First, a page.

big data as a service (BDaaS)
Big data as a service is the delivery of data platforms and tools by a cloud provider to help organizations process, manage and analyze large data sets so they can generate insights in order to improve business operations and gain a competitive advantage.
Given the immense amounts of structured, unstructured and semistructured data being generated on a regular basis by many companies, big data as a service (BDaaS) is intended to free up organizational resources by taking advantage of the data management systems and IT skills of an outside provider, rather than deploying on-premises systems and hiring in-house staff for those functions. Big data as a service can take the form of dedicated systems and software running in the cloud or a contract for a managed service that's hosted and operated by a cloud vendor.
BDaaS is a form of cloud computing, similar to software as a service, platform as a service and infrastructure as a service. In addition to the data processing frameworks and associated tools at its core, big data as a service relies upon cloud storage to maintain data sets and provide access to them for the user organization.
Benefits of BDaaS
Initially, most big data systems were installed in on-premises data centers, primarily by large enterprises that combined various open source technologies to fit their particular big data applications and use cases. But deployments have shifted more to the cloud because of its potential advantages. In particular, big data as a service offers the following benefits to users:
- Reduced complexity. Because of their customized nature, big data environments are complicated to design, deploy and manage. Using cloud infrastructure and managed services can simplify the process by eliminating much of the hands-on work that organizations need to do.
- Easier scalability. In many environments, data processing workloads aren't consistent. For example, big data analytics applications often run intermittently or just once. BDaaS makes it easy to scale up systems when processing needs increase and to scale them down again after jobs are completed.
- Increased flexibility. In addition to scaling systems up or down as needed, BDaaS users can more easily add or remove platforms, technologies and tools to meet evolving business requirements than typically is possible in on-premises big data architectures.
- Potential cost savings. Using the cloud may reduce IT costs by enabling businesses to avoid the need to buy new hardware and software and to hire workers with big data management skills. But pay-as-you-go cloud services must be monitored to prevent unnecessary processing expenses from driving up their cost.
- Stronger security. Concerns about data security kept many organizations from adopting the cloud at first, particularly in regulated industries. In many cases, though, cloud vendors and service providers are able to invest in better security protections than individual companies can.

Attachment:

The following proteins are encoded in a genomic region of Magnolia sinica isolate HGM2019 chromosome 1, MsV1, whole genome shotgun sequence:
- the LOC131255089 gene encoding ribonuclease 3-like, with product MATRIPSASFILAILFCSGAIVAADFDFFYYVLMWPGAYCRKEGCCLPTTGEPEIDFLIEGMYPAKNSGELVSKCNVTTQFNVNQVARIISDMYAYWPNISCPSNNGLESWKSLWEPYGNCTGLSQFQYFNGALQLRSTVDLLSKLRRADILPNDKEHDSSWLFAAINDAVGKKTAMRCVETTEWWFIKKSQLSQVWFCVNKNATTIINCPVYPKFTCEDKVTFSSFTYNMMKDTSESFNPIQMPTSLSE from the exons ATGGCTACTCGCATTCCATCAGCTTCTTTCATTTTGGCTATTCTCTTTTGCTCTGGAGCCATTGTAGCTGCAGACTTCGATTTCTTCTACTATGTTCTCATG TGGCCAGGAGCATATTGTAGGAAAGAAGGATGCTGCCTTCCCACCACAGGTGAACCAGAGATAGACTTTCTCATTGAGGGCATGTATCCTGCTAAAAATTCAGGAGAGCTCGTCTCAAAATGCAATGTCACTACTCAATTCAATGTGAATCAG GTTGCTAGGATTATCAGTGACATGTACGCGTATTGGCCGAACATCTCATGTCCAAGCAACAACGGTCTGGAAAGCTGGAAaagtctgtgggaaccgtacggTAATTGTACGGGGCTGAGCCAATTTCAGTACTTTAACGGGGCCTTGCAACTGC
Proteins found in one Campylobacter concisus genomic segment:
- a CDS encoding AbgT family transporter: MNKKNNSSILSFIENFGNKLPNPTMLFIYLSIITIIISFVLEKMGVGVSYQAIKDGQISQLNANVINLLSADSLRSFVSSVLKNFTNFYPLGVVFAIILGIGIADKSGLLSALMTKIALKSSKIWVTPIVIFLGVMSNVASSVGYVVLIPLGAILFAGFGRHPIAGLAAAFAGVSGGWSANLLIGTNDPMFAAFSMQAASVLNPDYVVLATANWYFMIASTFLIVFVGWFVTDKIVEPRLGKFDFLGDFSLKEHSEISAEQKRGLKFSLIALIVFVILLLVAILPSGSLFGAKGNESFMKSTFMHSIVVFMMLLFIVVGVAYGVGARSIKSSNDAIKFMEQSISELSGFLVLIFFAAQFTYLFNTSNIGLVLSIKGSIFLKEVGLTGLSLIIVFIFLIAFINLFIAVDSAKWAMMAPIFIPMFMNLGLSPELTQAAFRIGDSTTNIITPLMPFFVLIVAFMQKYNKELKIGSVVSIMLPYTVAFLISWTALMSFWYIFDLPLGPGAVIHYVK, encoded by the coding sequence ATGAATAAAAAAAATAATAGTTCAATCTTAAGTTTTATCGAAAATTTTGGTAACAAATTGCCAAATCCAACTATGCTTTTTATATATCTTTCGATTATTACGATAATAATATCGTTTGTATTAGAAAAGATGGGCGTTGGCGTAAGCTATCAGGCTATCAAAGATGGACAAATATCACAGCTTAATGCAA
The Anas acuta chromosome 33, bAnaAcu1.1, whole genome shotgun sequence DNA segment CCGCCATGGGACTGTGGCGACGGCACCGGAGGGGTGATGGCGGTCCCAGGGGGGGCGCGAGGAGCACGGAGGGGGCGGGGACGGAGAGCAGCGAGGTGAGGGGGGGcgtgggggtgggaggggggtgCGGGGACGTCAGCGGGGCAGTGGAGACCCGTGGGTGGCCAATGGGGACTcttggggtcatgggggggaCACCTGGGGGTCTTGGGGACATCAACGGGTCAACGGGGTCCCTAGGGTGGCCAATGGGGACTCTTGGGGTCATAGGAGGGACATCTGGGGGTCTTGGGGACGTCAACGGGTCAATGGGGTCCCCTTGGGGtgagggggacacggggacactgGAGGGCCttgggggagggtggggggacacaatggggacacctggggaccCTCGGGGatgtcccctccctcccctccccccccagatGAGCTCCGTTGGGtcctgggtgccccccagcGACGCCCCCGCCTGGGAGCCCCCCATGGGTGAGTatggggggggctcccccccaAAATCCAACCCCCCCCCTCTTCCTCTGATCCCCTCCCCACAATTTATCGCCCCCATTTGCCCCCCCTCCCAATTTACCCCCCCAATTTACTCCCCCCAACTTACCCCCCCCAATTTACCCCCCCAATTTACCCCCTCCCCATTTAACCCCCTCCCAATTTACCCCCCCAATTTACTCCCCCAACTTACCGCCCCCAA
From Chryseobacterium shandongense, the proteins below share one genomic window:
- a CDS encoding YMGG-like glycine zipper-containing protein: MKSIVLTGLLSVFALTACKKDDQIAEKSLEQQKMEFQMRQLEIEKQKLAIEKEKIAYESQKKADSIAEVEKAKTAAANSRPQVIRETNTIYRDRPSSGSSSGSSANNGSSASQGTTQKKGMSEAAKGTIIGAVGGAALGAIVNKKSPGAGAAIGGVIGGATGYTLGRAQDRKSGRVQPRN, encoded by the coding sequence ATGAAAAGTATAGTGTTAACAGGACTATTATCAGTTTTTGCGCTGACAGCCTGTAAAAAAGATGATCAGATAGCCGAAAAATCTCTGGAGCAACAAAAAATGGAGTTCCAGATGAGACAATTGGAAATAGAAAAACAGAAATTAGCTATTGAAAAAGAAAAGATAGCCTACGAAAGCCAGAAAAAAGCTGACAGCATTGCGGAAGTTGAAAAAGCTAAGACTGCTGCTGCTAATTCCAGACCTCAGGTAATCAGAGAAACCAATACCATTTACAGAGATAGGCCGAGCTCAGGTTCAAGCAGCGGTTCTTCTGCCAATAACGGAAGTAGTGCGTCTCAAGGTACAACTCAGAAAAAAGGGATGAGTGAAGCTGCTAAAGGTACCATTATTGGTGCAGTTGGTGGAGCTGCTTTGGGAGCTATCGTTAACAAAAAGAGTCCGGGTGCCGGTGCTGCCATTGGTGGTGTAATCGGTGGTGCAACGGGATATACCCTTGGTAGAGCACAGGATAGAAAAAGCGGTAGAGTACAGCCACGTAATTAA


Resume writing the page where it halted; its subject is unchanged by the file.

Key elements of BDaaS offerings
The top three cloud platform vendors all offer big data technology bundles and services: Amazon EMR from Amazon Web Services (AWS), Google Cloud Dataproc and Microsoft's Azure HDInsight. Other prominent big data as a service vendors include Cloudera, Databricks, HPE, Oracle and Qubole.
The competing BDaaS platforms provide different combinations of open source big data software. Common core technologies include the Hadoop distributed processing framework, Spark processing engine, Hive data warehouse software and Python, R and Scala programming languages. The following tools often are also included as standard or optional components:
- HBase, Hadoop's companion database;
- Flink, Kafka and other real-time stream processing engines;
- Presto, a rival SQL query engine to Hive;
- the Tez application framework;
- analytical tools such as Jupyter Notebook, Mahout, Pig and Zeppelin; and
- the Oozie workflow scheduler, Sqoop data transfer software, ZooKeeper cluster configuration service and other management tools.
Data typically is stored in the Hadoop Distributed File System (HDFS), which is one of Hadoop's core components, or in cloud object storage services like Amazon Simple Storage Service, Google Cloud Storage and Azure Blob Storage. BDaaS platforms can also connect to data warehouse and data lake environments, such as Azure Data Lake Storage, Delta Lake, Iceberg and Snowflake.
BDaaS market trends
While the big data as a service market is primarily focused on public cloud deployments, users can now install the AWS, Google and Microsoft platforms in their own data centers and other on-premises facilities. That's enabled by added support for running the big data services on each vendor's hybrid cloud platform -- AWS Outposts, Google Anthos and Azure Stack, respectively. Using those technologies, organizations can set up private clouds or mix public cloud and on-premises systems in their big data environments.
All three vendors have also tied their BDaaS platforms to Kubernetes services that enable organizations to use the popular container management framework to create containerized big data applications, which can help simplify deployments, streamline infrastructure management and optimize the use of system resources.
Also, AWS, Google and other BDaaS vendors are now emphasizing Spark and other technologies over Hadoop, which initially was at the center of their offerings and the big data ecosystem as a whole. That reflects a broader decline in Hadoop's standing vs. Spark as a batch processing engine, although HDFS and Hadoop's YARN cluster resource management software continue to be widely used.